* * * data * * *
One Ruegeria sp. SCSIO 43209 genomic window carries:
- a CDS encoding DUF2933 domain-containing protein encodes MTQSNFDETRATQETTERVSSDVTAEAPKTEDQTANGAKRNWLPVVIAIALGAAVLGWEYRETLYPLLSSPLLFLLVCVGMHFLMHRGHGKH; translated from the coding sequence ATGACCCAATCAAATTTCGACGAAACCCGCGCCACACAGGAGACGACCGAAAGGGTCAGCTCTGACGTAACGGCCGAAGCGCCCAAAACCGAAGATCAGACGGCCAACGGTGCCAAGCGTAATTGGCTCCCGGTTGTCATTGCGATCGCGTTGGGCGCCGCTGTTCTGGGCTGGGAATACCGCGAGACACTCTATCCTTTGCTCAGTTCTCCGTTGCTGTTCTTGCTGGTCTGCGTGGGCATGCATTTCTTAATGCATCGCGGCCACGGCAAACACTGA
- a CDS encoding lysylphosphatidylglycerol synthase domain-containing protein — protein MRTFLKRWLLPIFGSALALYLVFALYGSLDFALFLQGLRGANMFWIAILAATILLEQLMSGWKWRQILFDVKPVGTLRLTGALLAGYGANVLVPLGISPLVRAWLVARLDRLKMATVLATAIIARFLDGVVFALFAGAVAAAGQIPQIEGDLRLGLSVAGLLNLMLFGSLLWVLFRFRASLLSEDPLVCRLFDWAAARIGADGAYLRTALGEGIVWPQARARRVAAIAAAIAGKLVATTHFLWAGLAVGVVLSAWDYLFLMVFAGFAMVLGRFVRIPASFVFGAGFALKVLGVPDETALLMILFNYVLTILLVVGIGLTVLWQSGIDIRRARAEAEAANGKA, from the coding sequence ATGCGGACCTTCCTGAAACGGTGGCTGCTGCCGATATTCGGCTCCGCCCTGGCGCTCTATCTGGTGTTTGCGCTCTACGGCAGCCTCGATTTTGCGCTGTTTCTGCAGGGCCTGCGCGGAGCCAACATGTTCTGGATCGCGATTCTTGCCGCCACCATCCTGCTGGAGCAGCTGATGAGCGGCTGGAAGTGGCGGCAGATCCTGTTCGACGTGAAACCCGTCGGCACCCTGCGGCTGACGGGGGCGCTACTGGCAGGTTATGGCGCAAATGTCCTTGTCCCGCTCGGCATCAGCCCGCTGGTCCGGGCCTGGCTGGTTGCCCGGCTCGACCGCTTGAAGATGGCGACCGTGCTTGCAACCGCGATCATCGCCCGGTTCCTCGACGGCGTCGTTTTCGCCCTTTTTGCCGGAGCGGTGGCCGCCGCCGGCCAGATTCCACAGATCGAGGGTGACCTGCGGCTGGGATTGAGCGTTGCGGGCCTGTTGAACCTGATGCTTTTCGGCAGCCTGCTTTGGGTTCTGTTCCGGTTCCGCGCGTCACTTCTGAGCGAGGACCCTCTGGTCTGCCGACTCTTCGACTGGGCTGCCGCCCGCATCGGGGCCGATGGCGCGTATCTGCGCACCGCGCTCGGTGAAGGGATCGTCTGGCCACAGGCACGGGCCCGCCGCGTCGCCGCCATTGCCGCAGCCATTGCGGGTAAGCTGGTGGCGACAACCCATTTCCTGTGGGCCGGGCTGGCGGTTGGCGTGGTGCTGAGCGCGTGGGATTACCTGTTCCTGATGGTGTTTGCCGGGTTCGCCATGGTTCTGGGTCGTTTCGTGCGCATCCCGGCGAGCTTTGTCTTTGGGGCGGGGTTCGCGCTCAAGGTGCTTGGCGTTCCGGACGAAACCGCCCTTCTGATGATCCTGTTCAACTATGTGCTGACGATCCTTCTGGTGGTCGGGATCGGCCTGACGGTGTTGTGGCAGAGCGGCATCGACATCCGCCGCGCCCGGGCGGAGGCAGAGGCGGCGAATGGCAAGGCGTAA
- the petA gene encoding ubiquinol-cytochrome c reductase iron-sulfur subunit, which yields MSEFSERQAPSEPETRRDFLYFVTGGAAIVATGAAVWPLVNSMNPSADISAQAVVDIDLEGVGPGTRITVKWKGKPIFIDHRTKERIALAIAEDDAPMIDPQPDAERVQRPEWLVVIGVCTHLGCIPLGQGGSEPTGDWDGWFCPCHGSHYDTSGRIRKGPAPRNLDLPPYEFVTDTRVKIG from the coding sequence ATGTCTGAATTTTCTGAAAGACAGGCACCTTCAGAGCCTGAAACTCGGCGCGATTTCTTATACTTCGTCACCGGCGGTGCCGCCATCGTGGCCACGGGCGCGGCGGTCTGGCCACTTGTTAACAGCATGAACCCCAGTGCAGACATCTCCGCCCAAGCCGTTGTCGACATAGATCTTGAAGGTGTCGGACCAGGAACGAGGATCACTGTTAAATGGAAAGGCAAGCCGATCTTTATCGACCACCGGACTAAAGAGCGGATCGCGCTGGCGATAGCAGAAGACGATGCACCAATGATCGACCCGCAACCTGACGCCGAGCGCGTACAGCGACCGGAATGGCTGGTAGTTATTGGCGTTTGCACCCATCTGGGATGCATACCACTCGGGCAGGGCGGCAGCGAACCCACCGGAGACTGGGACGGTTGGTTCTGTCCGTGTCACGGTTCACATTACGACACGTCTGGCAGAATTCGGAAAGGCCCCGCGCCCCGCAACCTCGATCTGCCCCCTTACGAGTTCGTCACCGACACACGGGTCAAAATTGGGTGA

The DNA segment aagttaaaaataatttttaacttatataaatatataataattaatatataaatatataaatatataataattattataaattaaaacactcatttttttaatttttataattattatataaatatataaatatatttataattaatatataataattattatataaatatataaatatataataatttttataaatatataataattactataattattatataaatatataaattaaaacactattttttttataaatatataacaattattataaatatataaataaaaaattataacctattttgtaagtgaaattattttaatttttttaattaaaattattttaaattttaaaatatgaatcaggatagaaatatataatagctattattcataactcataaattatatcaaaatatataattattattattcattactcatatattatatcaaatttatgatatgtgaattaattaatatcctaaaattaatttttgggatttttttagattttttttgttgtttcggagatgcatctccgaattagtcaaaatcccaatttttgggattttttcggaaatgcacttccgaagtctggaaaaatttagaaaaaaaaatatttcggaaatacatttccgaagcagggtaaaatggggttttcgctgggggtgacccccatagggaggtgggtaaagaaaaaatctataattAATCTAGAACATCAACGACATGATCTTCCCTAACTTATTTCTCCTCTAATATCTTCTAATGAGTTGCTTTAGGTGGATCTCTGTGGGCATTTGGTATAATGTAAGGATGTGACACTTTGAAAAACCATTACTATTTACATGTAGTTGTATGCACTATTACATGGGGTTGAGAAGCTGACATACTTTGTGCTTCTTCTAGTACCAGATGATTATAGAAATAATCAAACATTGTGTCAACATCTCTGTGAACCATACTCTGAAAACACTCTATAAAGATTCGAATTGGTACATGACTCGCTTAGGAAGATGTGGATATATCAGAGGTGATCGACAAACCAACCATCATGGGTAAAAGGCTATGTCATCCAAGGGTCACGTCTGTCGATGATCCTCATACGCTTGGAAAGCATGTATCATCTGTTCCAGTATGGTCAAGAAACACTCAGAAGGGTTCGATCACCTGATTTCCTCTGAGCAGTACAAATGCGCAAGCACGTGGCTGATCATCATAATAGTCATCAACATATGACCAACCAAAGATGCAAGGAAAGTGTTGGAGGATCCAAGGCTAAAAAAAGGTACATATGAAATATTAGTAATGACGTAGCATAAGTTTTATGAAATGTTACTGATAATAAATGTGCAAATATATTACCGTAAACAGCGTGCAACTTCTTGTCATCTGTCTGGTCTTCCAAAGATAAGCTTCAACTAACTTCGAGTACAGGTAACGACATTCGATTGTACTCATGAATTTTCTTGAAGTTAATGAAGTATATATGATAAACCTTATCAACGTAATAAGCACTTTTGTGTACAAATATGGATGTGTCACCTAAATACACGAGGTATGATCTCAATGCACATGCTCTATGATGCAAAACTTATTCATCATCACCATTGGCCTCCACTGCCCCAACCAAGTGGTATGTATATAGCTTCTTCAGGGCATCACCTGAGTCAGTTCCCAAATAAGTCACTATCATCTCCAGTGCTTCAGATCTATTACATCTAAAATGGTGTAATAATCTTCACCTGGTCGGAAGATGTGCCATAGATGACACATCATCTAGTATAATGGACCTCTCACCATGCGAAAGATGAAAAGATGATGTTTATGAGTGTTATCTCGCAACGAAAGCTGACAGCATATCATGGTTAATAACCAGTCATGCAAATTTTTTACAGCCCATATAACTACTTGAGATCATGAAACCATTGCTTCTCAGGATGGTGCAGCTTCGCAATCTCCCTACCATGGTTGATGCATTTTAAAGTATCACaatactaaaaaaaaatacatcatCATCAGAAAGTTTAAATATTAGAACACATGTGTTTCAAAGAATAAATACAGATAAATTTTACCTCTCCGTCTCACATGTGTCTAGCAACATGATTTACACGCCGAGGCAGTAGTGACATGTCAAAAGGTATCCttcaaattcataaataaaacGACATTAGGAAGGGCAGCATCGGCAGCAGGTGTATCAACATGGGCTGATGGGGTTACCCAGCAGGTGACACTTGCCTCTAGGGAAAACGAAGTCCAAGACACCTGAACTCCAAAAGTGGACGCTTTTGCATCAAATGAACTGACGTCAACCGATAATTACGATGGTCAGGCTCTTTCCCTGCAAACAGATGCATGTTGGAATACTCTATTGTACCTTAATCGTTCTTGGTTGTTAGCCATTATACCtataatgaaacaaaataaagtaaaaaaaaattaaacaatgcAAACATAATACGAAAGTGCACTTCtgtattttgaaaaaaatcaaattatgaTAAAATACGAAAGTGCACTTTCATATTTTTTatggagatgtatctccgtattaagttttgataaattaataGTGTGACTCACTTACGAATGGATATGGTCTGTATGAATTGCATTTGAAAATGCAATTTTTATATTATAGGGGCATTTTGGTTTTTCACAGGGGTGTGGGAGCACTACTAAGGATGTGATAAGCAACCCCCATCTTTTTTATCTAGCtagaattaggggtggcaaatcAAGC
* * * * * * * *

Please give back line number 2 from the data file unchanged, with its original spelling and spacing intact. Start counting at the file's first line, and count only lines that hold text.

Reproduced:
- a CDS encoding DUF2933 domain-containing protein encodes MTQSNFDETRATQETTERVSSDVTAEAPKTEDQTANGAKRNWLPVVIAIALGAAVLGWEYRETLYPLLSSPLLFLLVCVGMHFLMHRGHGKH; translated from the coding sequence ATGACCCAATCAAATTTCGACGAAACCCGCGCCACACAGGAGACGACCGAAAGGGTCAGCTCTGACGTAACGGCCGAAGCGCCCAAAACCGAAGATCAGACGGCCAACGGTGCCAAGCGTAATTGGCTCCCGGTTGTCATTGCGATCGCGTTGGGCGCCGCTGTTCTGGGCTGGGAATACCGCGAGACACTCTATCCTTTGCTCAGTTCTCCGTTGCTGTTCTTGCTGGTCTGCGTGGGCATGCATTTCTTAATGCATCGCGGCCACGGCAAACACTGA